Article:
• Ramp breakover: 17.7-19.9 degrees (regular cab), 15.7-19.8 degrees (Super Cab), 14.5-18.6 degrees (SuperCrew)
  • Cargo-bed load height: 33.0-35.4 inches (regular cab), 32.6-35.7 inches (SuperCab), 32.2-34.6 inches (SuperCew)
  • Cargo floor length: 67 inches (short bed), 78.8 inches (standard bed), 97.4 inches (long bed)
  • Cargo floor width: 65.2 inches
  • Cargo floor width at wheel well: 50.0 inches
  • Cargo bed depth: 22.4 inches


Consumer Reviews

4.6

Average based on 124 reviews

Write a Review

Good tough truck

by Terry T from New Paris, In on October 24, 2017

A tough 4x4 truck that has done everything I have asked. Very comfortable with plenty of leg room. 3rd break light is prone to leaking so keep an eye out for that. Bed sides are higher than most but t... Read Full Review

Read All Consumer Reviews

38 Trims Available

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Wondering which configuration is right for you?
Our 2010 Ford F-150 trim comparison will help you decide.
 

Ford F-150 Articles

2010 Ford F-150 Safety Ratings

Crash-Test Reports

IIHS Ratings

Based on Ford F-150 FX4

Head Restraints and Seats
G
Moderate overlap front
G
Side
G

IIHS Ratings

Based on Ford F-150 FX4

G Good
A Acceptable
M Marginal
P Poor

Head Restraints and Seats

Dynamic Rating
G
Overall Rear
G
Seat Head/Restraint Geometry
G

Moderate overlap front

Chest
G
Head/Neck
G
Left Leg/Foot
A
Overall Front
G
Restraints
G
Right Leg/Foot
A
Structure/safety cage
G

Side

Driver Head Protection
G
Driver Head and Neck
G
Driver Pelvis/Leg
G
Driver Torso
G
Overall Side
G
Rear Passenger Head Protection
G
Rear Passenger Head and Neck
G
Rear Passenger Pelvis/Leg
G
Rear Passenger Torso
G
Structure/safety cage
G
Insurance Institute for Highway Safety (IIHS) is a nonprofit research and communications organization funded by auto insurers. IIHS rates vehicles good, acceptable, marginal or poor based on performance in high-speed front and side crash tests. IIHS also evaluates seat/head restraints for protection against neck injuries in rear impacts.

NHTSA Ratings

Based on Ford F-150 FX4

Overall Rollover Rating

NHTSA Ratings

Based on Ford F-150 FX4

Overall Rollover Rating
Driver's
Passenger's
Front Seat
Rear Seat
Side Barrier Rating Driver
Side Barrier Rating Passenger Rear Seat
National Highway Traffic Safety Administration (NHTSA) is part of the U.S. Department of Transportation. NHTSA provides vehicle safety information such as front- and side-crash ratings and rollover ratings. Vehicles are rated using a star rating system from 1-5 stars, with 5 being the highest.

Recalls

There is currently 1 recall for this car.


Safety defects and recalls are relatively common. Stay informed and know what to do ahead of time.

Safety defects and recalls explained

Service & Repair

Estimated Service & Repair cost: $3,900 per year.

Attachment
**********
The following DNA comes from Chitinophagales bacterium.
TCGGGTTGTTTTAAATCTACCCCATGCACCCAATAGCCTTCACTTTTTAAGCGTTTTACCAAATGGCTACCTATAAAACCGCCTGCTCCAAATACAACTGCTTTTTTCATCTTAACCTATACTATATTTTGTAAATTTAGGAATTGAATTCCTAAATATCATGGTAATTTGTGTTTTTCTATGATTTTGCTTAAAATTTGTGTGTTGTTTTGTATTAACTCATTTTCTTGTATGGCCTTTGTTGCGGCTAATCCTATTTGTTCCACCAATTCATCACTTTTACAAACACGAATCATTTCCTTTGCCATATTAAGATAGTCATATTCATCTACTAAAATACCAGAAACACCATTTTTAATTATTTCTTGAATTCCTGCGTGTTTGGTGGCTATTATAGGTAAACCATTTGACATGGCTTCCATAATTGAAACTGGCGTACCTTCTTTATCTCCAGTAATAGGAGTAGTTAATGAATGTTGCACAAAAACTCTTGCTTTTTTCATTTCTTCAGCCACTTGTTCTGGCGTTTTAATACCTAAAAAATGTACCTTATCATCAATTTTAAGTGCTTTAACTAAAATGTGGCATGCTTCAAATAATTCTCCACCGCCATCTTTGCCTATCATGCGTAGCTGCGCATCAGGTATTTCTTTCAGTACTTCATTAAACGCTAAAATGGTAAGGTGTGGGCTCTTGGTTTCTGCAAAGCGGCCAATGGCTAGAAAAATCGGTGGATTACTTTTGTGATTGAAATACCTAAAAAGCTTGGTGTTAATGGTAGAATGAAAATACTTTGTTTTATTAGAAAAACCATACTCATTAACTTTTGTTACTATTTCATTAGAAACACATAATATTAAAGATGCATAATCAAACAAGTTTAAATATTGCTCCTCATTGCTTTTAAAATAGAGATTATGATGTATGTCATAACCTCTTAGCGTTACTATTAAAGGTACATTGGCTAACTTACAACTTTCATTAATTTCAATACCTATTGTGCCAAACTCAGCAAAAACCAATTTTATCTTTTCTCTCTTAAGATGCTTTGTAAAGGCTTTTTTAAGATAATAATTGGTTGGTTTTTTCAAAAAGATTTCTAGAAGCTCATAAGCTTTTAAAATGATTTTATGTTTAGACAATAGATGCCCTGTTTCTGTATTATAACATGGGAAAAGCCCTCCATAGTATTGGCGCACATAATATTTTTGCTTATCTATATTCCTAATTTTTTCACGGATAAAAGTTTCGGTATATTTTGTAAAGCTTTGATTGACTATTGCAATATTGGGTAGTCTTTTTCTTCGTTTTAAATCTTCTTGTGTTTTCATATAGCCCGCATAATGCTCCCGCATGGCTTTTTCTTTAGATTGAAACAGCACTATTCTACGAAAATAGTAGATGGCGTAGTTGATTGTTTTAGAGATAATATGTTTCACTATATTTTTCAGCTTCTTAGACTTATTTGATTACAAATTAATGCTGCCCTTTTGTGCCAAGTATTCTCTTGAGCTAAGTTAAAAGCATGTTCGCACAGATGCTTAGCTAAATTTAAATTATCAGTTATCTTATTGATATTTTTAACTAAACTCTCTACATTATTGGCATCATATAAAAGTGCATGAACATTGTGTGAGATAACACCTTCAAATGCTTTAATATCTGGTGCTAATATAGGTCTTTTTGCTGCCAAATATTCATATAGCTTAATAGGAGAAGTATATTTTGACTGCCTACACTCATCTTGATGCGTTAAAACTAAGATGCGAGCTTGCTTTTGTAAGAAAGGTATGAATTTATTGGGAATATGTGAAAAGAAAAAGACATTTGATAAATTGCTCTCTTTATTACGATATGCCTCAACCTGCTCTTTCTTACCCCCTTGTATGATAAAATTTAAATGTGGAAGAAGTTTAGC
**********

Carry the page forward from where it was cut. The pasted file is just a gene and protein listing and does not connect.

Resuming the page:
Save on maintenance costs and do your own repairs.

Warranty Coverage

Bumper-to-Bumper

36mo/36,000mi

Powertrain

60mo/60,000mi

Roadside Assistance Coverage

60mo/60,000mi

What you should get in your warranty can be confusing. Make sure you are informed.

Learn More About Warranties

Warranties Explained

Bumper-to-Bumper

Often called a basic warranty or new-vehicle warranty, a bumper-to-bumper policy covers components like air conditioning, audio systems, vehicle sensors, fuel systems and major electrical components. Most policies exclude regular maintenance like fluid top offs and oil changes, but a few brands have separate free-maintenance provisions, and those that do offer them is slowly rising. Bumper-to-bumper warranties typically expire faster than powertrain warranties.

Powertrain

Don't be misled a 10-year or 100,000-mile powertrain warranty doesn't promise a decade of free repairs for your car. It typically covers just the engine and transmission, along with any other moving parts that lead to the wheels, like the driveshaft and constant velocity joints. Some automakers also bundle seat belts and airbags into their powertrain warranties. With a few exceptions, powertrain warranties don't cover regular maintenance like engine tuneups and tire rotations.

Roadside Assistance

Some automakers include roadside assistance with their bumper-to-bumper or powertrain warranties, while others have separate policies. These programs cover anything from flat-tire changes and locksmith services to jump-starts and towing. Few reimburse incidental costs like motel rooms (if you have to wait for repairs).

Free Scheduled Maintenance

Some automakers include free scheduled maintenance for items such as oil changes, air filters and tire rotations. Some include consumables including brake pads and windshield wipers; others do not. They are typically for the first couple of years of ownership of a new car.

Other Years